‘India assisting EU to combat climate change’March 31st, 2008 - 12:06 pm ICT by admin
Brussels, March 31 (IANS) India is assisting European Union countries to meet their targets in reducing greenhouse gas emissions through the Energy Trading System (ETS), says India’s former environment secretary. “India has the world’s largest portfolio of CDM (Clean Development Mechanism) projects. Major amount of the carbon credit that are coming to the EU market are from India,” Prodipto Ghosh, former environment secretary, told EuAsiaNews in an interview here.
“India is in fact very directly assisting in enabling the EU countries to meet their Kyoto Protocol targets,” noted Ghosh, now a distinguished fellow at The Energy and Resources Institute (TERI) in New Delhi and member of the Prime Minister’s council on climate change.
The protocol was set up in 1997 to reduce emissions of greenhouse gases that are warming the earth’s atmosphere and leading to climate change.
The European Union Emission Trading Scheme (EU ETS) is the largest multinational emissions trading scheme in the world and is a major pillar of EU climate policy.
The Clean Development Mechanism (CDM) is an arrangement under the Kyoto Protocol allowing industrialised countries with a greenhouse gas reduction commitment to invest in projects that reduce emissions in developing countries as an alternative to more expensive emission reductions in their own countries.
Ghosh said India welcomes the announcement by the EU that they would take steps to reduce their carbon dioxide emissions by 20 percent by 2020 irrespective of what other parties do. Carbon dioxide is the main greenhouse gas.
“Developed countries historically are the highest polluters and even now the per capita emissions of greenhouse gases of India are only one tenth of that of the EU and only one-twentieth of that of the US,” he said.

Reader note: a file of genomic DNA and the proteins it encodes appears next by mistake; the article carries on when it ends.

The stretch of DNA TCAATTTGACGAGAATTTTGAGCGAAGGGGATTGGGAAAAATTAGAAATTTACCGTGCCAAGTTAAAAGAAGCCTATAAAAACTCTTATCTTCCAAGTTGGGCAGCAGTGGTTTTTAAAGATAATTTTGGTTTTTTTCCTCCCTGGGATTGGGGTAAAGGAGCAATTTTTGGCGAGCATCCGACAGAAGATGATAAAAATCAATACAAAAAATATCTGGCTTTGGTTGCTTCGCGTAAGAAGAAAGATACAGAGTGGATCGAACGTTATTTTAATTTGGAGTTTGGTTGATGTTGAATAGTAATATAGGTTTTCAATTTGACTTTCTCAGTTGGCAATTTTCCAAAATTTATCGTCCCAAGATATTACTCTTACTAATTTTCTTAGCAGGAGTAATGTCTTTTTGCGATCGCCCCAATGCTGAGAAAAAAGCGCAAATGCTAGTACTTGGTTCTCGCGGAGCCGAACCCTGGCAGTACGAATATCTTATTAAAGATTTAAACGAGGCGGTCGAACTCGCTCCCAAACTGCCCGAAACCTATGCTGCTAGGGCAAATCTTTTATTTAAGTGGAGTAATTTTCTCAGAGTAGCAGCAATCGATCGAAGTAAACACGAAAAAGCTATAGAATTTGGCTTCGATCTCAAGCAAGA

“Everybody accepts that India is not a contributor to the climate change,” stressed Ghosh who was here to speak to the climate change committee of the European Parliament.
Ghosh, who has held consultancy positions with various UN organisations, , also spoke on India’s environmental challenges at the prestigious Brussels-based think-tank the European Policy Centre.
He told EuAsiaNews that India has placed a large number of policies and regulations to address issues like energy efficiency and deployment of renewable energy sources.
Claiming that 38 percent of India’s energy consumption is from non-fossil sources, Ghosh stressed: “Even by global standards it is a very high level of clean fuels.”
The developed world maintains that there has to be a 50 percent reduction in global greenhouse gas emissions by 2050 in order to stabilize global temperature rise at 2 degrees Celsius.
“Our position is that whatever steps the world would like to take to address this target, developmental growth and poverty alleviation efforts of developing countries must not be impeded. These are the bottom lines.”
Ghosh dismissed accusation in the West that one of the main reasons for high oil prices is because of growing oil consumption by India and China.
“I would strongly dispute that India is as big a player on the energy scene as to make any significant difference. In the past few years, there has been a sharp rise in demand for petroleum in the developed countries, particularly in the US,” he said.
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